All aboard The Watercress Line

Nostalgia is a wonderful thing. It’s been shown to counteract loneliness, boredom and anxiety. When sharing nostalgic memories we feel closer and happier.

That’s probably why a visit to a preserved steam railway is such an enjoyable experienc

Period charm: Alresford station

e when you’re of a certain age. The closest to Woking (and the easiest to visit) is the Mid Hants Railway, affectionately known as The Watercress Line, which runs 10 miles (16 km) from New Alresford to Alton in Hampshire. With its heritage steam and diesel locomotives, period buildings, signal boxes, footbridges and semaphore signals, you can leave today’s tech-busy world behind and immerse yourself in an earlier age.

A ticket on the Watercress Line gives you unlimited travel all day. Many trains are steam-hauled – there’s nothing like the “chuff-chuffing” of a steam loco to evoke an earlier age. The staff whether on trains or stations are all volunteers whose enthusiasm for the railway is infectious.

Back to an earlier age: Alton station

You can even get there by direct train from Woking: South Western Railway’s station at Alton is adjacent to that of the heritage line, with lifts crossing intermediate platforms so those with limited mobility including wheelchair users can have step-less access to trains.

They have tried to make the railway as accessible as possible but, given the nature of the line’s many heritage buildings and rolling stock, accessibility is not always feasible. They offer a ‘Free Carer’ ticket’ to compensate for restricted access to some facilities. (These are not available for Real Ale Trains, Dining Trains or Santa Specials.) Wheelchair accessible carriages are available: railway volunteers are delighted to advise and assist you.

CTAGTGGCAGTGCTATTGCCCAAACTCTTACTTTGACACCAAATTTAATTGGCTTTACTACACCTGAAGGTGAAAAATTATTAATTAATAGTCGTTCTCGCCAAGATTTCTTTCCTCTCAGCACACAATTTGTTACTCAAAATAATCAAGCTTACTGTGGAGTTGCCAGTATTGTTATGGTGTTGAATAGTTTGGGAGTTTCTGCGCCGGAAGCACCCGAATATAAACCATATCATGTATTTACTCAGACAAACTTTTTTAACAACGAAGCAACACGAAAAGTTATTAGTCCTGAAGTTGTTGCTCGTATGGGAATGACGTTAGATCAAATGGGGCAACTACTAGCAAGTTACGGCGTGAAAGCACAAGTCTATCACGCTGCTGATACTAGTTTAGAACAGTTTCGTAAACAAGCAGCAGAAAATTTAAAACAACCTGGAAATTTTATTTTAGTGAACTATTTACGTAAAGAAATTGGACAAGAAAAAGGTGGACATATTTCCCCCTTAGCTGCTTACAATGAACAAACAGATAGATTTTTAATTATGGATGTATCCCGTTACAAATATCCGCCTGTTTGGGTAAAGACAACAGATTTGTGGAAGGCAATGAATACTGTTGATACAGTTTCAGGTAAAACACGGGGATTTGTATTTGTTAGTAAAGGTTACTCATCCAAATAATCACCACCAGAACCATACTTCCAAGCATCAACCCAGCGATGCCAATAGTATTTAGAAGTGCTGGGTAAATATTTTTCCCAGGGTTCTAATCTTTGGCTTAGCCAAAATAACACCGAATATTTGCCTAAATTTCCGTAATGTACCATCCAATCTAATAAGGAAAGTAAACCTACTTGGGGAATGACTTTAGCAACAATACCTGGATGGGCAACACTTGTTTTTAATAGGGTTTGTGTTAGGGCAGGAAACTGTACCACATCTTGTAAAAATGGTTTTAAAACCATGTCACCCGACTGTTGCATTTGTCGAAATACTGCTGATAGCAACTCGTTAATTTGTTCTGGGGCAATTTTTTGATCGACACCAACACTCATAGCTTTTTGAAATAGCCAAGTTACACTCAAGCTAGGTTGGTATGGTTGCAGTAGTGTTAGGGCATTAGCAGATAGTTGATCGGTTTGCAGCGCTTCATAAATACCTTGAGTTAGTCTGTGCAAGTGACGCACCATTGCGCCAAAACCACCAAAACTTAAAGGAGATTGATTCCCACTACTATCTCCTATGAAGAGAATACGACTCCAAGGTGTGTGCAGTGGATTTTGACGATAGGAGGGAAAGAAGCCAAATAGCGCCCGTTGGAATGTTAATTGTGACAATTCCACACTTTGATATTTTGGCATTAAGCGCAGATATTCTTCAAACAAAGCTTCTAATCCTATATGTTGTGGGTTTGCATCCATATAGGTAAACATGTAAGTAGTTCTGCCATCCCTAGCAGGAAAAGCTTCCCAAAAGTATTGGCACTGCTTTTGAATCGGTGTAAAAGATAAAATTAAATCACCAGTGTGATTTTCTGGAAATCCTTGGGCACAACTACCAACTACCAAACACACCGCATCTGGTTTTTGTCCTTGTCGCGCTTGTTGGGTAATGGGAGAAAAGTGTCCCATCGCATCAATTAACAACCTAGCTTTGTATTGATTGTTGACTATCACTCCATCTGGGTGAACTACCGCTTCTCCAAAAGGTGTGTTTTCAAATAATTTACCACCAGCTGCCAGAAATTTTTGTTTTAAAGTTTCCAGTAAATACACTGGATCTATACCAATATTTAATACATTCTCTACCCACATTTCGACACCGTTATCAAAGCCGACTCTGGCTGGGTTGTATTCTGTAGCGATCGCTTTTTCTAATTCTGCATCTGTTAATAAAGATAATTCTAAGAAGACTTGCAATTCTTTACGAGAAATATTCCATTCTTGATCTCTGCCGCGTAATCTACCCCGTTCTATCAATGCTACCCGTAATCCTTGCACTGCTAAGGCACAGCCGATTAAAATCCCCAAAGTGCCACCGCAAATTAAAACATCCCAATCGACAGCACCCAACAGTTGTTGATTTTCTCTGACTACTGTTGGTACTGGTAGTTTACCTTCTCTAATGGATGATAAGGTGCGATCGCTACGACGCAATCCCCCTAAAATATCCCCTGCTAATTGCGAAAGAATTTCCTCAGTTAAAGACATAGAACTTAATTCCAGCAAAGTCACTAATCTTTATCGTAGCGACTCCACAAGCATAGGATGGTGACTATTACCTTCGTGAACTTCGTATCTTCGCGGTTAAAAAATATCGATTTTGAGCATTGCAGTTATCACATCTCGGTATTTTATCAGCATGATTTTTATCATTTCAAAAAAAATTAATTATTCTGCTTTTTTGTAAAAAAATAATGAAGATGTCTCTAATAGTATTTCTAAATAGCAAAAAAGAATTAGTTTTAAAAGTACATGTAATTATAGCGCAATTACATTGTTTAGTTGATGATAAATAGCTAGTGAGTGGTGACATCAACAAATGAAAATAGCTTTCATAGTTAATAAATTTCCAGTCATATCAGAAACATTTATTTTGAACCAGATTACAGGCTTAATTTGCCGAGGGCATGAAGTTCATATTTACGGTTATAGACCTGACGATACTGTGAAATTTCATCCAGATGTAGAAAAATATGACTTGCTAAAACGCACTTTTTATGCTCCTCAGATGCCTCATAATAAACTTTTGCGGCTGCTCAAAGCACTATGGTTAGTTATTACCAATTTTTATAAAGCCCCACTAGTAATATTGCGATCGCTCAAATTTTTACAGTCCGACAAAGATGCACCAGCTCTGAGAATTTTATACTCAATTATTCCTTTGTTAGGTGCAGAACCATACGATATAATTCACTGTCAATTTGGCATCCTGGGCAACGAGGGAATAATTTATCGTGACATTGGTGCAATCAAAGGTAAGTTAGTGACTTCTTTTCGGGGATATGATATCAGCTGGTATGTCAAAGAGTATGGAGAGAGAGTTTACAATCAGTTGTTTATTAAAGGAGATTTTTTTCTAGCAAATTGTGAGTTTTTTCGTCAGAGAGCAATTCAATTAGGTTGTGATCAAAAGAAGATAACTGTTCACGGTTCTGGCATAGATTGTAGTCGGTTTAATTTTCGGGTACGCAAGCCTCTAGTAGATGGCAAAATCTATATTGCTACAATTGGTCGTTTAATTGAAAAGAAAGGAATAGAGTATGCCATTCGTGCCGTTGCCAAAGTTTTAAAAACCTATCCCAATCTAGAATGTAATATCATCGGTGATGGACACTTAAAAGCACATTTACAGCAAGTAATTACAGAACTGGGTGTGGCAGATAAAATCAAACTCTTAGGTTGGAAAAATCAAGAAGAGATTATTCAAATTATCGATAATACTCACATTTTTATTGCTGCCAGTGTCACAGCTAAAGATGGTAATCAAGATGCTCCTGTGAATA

Ready to steam: the restoration yard at Ropley

Each of the four stations is set in a different era and is full of period charm. Be sure to visit Ropley, one of the two intermediate stations where the railway has its restoration sheds in which locomotives and carriages are skilfully restored to their full glory. Viewing areas in the impressive engineering workshops allow you to see work in progress.

A “Restoration Route” at Ropley takes you over an iron footbridge (moved here from King’s Cross station) which famously featured in the Harry Potter films, to the viewing galleries, past the loco yard and back to the period station. The walk is accessible to wheelchairs and baby buggies.

The line is open every weekend from mid-February until the end of October, plus midweek from May to September. There are many special events too. Before you visit, be sure to check the railway’s web site at www.watercressline.co.uk to make sure trains are running.

Royer Slater
February 2018

 

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One Response to All aboard The Watercress Line

  1. Pingback: “Pleasing places” for people with reduced mobility – Catch a falling star…

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